By Shelly Beach PTSDPerspectives , Copyright 2017 One glance into the waiting room told me we were in trouble. I’d accompanied a friend to a dental appointment at a new office. She hadn’t had her teeth worked on in years, and because this appointment had been scheduled quickly, we hadn’t done due diligence and checked […]Continue Reading... No Comments.
How Do People with PTSD Feel? Shelly Beach & Wanda Sanchez PTSDPerspectives ©2017 Having PTSD makes you feel like never you’re never safe. Having PTSD makes you want to hide any time anyone looks at you. You want to live in the dark, be invisible, and protect yourself from being noticed, because if you’re noticed, […]Continue Reading... No Comments.
PHOTO CREDIT: Pixabay Most often, when someone suffers a significant trauma, they’re encouraged to seek treatment. But Dr. Rachel Dekel, a professor at the Louis and Gabi Weisfeld School of Social Work at Bar-Ilan University in Israel, suggests that couples and families should seek treatment together. Why? Secondary traumatic stress is a real threat for […]Continue Reading... No Comments.
Triggers suck. There. I said it. Granted, that’s probably not the most eloquent way to start a blog post. What it is, however, is the most honest I can be about the way it feels to live life stumbling around a psychological minefield of trauma triggers, hoping and praying that one doesn’t get set off. […]Continue Reading... No Comments.
Most people who think of PTSD think of soldiers returning home, fighting the demons of combat. Of course, that’s true. PTSD occurs when an event overcomes the brain’s ability to cope. The National Institute of Mental Health explains that PTSD occurs among those who have experienced shocking or scary events and have trouble recovering from the […]Continue Reading... No Comments.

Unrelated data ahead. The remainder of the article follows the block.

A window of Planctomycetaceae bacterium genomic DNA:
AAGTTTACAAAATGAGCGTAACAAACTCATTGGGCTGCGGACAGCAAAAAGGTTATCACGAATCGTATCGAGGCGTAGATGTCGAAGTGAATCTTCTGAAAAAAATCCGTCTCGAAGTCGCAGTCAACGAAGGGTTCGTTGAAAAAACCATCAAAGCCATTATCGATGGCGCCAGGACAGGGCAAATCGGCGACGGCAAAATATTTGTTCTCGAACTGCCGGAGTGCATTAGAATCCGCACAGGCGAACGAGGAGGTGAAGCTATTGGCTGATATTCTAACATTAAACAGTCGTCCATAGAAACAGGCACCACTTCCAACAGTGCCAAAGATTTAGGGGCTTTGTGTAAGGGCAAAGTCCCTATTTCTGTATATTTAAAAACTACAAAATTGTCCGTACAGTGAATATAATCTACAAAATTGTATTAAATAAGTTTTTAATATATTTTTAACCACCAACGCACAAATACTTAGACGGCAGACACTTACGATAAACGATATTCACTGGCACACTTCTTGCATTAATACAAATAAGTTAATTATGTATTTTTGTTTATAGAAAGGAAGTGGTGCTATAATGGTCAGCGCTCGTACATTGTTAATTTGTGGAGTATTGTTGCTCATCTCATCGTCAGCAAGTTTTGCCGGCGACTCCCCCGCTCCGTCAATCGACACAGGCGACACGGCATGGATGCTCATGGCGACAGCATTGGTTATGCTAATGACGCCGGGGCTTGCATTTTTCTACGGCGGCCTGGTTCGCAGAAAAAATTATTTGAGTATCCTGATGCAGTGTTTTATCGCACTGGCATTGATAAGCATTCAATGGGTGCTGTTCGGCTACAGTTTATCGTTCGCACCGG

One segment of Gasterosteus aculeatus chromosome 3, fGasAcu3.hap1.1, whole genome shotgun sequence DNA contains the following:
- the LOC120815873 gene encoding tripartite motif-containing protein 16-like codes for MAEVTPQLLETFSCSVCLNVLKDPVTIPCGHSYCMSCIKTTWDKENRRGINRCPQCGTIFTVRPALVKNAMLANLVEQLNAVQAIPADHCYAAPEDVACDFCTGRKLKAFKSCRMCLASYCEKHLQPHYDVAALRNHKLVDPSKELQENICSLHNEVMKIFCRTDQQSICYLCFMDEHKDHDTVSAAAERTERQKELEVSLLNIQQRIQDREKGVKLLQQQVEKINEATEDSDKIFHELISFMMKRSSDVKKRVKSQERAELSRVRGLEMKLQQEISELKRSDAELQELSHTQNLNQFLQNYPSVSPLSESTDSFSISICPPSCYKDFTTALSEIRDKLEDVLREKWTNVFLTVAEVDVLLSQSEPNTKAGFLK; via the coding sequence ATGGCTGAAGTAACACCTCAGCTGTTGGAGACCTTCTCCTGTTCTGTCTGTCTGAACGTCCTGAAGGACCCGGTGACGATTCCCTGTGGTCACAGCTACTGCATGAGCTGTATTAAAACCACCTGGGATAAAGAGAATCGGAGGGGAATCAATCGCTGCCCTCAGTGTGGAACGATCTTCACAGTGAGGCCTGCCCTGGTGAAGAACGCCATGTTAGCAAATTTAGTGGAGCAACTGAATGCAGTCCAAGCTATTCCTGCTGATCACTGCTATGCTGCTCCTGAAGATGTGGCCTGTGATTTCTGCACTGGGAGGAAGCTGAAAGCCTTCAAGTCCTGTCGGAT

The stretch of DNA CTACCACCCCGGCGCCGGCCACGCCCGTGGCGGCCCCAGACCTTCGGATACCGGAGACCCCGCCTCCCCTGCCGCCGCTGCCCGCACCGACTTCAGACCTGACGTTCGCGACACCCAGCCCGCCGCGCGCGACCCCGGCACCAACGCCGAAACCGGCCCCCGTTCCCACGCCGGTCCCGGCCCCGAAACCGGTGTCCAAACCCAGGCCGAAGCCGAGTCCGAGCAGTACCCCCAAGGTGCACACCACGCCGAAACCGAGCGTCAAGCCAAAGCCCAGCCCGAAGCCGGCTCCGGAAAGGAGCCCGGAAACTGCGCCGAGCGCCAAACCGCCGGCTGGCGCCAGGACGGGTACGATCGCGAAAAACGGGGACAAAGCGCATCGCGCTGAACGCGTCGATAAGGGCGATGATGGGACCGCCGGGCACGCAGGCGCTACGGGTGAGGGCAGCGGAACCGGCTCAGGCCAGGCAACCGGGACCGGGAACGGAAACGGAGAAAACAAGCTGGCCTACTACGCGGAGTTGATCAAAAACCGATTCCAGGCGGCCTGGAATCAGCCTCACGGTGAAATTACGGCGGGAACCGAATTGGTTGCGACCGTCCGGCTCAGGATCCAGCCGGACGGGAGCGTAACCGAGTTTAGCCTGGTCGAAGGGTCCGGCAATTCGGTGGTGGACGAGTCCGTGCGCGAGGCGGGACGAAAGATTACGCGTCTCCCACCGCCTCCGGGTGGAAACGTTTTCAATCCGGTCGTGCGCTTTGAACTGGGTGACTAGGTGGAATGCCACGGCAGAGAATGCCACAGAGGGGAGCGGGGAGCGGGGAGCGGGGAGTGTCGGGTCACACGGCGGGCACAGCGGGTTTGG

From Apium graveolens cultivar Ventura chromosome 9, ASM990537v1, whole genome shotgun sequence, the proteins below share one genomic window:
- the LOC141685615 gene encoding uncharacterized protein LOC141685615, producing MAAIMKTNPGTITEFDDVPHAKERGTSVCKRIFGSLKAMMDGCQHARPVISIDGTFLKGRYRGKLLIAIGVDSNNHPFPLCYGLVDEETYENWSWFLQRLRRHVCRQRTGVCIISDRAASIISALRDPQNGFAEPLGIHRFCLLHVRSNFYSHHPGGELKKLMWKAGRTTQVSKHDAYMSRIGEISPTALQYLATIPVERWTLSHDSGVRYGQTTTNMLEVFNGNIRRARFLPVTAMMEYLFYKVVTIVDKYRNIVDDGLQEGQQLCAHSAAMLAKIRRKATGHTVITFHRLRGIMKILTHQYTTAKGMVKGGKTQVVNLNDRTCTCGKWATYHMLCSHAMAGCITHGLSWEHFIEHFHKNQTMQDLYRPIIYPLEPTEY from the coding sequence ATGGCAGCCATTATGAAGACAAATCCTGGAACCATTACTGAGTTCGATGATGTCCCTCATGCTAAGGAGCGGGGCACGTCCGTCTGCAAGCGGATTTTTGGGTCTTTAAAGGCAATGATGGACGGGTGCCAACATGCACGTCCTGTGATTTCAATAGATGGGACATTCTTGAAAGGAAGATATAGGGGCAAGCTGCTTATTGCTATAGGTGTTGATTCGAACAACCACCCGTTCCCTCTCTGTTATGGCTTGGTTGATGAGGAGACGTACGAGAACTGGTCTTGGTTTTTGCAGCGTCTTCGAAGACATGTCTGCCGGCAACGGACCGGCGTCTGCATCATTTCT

Today’s post is provided by guest blogger Julia Merrill, a retired board certified nurse practitioner and founder of befriendyourdoc.org, a website dedicated to helping people become their own advocate in seeking medical care, dealing with insurance companies, and making sure they are contributing to their own health and well-being. A Post-traumatic Stress Disorder (PTSD) diagnosis […]Continue Reading... No Comments.
Lynn’s nightmares woke her in terror every night until she was forty-eight years old. Even after highly successful trauma treatment a number of years ago, she still has trouble sleeping. Although her nightmares are gone, she still sometimes fights anxiety and insomnia. Her body kicks and flails in her sleep as she fights inner battles. […]Continue Reading... No Comments.
A new report from the Substance Abuse and Mental Health Services Administration’s (SAMHSA’s) Center for Behavioral Health Statistics and Quality (CBHSQ) states that “exposure to one or more potentially traumatic events in a lifetime is associated with a host of potential negative behavioral and physical effects, ranging from mental illness and depression to substance abuse, […]Continue Reading... No Comments.
I am almost 5 years post-intensive PTSD/trauma treatment. Today I am 5 years older and a lot wiser in the ways of trauma and PTSD. Five years ago I just wanted to die. I didn’t care how it happened and had spent years thinking about how best to do that as I tumbled further and further […]Continue Reading... 2 Comments.
Several days ago, a crash occurred on the Aurora bridge in Seattle, causing the death of several area college students. The students were passengers on a Ride the Ducks tour vehicle that reportedly may have undergone a mechanical failure and veered into the path of an oncoming bus. Technological disasters are just one of […]Continue Reading... No Comments.